De Pomerai D, Daniells C, David H, Allan J, et al. (2000)
This study, reported in Nature, suggests that prolonged exposure to low-intensity microwave fields may produce biological effects that are non-thermal. The authors found that the microwave fields induced heat-shock responses in the soil nematode Caenorhabditis elegans. The worms were exposed overnight to continuous-wave microwave radiation at 750 MHz. The calculated SAR was 0.001W/kg. The presence of heat-shock proteins (HSPs) was deduced from measurement of chemicals that act as "reporter products".
present evidence that these responses are non-thermal. Mechanisms for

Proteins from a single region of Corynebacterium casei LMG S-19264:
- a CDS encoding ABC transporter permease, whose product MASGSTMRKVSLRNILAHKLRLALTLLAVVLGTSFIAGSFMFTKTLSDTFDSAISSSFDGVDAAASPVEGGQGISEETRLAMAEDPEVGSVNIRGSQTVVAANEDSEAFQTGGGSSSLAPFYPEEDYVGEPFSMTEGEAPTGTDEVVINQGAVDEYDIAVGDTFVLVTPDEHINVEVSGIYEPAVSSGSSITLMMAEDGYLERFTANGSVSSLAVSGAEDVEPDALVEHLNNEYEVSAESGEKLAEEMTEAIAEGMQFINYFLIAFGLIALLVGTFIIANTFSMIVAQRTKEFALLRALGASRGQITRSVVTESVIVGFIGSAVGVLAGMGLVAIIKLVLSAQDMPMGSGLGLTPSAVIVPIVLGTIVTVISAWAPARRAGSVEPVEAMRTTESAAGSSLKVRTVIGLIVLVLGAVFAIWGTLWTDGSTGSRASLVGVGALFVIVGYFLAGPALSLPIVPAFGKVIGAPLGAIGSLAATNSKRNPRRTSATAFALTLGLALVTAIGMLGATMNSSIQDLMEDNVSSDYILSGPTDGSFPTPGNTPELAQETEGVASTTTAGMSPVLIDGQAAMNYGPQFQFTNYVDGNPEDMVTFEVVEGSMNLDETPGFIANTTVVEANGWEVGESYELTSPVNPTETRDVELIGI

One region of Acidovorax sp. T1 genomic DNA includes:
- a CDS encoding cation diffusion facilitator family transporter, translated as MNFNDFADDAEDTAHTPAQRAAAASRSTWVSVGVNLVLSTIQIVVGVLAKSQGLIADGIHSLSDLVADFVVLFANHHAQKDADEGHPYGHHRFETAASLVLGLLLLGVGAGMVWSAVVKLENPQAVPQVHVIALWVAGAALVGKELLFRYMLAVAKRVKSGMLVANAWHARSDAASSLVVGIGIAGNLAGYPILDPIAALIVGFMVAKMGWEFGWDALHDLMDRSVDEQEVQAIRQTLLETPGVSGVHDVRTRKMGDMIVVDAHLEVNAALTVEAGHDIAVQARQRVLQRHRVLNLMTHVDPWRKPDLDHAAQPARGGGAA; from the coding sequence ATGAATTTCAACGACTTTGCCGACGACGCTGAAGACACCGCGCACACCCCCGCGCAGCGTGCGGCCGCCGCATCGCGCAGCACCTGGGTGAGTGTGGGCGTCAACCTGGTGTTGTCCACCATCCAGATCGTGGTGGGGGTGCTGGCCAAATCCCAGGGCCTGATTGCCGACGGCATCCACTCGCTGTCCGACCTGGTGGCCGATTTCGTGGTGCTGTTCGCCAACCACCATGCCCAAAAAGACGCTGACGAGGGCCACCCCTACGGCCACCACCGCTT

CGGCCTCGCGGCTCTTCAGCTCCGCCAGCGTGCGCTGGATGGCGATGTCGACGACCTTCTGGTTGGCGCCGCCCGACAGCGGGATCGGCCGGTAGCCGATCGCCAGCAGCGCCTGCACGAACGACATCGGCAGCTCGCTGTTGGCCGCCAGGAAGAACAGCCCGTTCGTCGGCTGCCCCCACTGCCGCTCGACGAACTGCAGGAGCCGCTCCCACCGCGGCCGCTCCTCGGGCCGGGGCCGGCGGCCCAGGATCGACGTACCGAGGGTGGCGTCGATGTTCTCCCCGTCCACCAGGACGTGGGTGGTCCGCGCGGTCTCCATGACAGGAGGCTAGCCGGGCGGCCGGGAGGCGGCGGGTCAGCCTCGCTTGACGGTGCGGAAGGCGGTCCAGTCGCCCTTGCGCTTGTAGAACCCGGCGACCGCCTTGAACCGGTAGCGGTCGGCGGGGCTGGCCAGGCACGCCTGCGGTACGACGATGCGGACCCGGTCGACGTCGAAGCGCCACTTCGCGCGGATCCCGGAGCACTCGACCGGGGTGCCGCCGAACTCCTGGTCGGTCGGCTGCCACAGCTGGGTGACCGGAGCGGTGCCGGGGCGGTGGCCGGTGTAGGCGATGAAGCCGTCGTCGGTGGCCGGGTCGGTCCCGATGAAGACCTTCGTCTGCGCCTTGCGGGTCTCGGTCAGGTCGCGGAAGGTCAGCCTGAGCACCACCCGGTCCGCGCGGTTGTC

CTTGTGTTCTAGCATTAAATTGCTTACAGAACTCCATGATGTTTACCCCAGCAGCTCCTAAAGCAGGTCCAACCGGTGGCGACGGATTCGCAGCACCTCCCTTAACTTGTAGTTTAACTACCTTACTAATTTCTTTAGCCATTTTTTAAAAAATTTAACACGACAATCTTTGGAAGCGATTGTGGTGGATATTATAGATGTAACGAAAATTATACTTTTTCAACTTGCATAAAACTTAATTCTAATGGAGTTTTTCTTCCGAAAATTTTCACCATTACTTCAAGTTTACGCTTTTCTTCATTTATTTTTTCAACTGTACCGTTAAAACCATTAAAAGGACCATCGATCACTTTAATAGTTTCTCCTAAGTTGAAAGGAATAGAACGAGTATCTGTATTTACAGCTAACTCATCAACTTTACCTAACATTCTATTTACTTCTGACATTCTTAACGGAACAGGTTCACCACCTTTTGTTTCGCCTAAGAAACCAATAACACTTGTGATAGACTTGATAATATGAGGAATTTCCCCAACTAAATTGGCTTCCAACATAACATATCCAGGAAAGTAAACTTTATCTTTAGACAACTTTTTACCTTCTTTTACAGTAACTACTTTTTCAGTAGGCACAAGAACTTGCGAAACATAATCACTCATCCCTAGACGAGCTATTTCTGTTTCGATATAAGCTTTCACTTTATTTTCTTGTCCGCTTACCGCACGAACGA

the heat-stress response "could include microwave disruption of the
weak bonds that maintain the active folded forms of proteins; enhanced
production of reactive oxygen species; or interference with cell-signaling
pathways that affect HSP induction". They suggest that "because
of the universality of the heat-shock response, a similar non-thermal
induction might also occur in human tissues exposed to microwaves, a possibility
that needs investigation".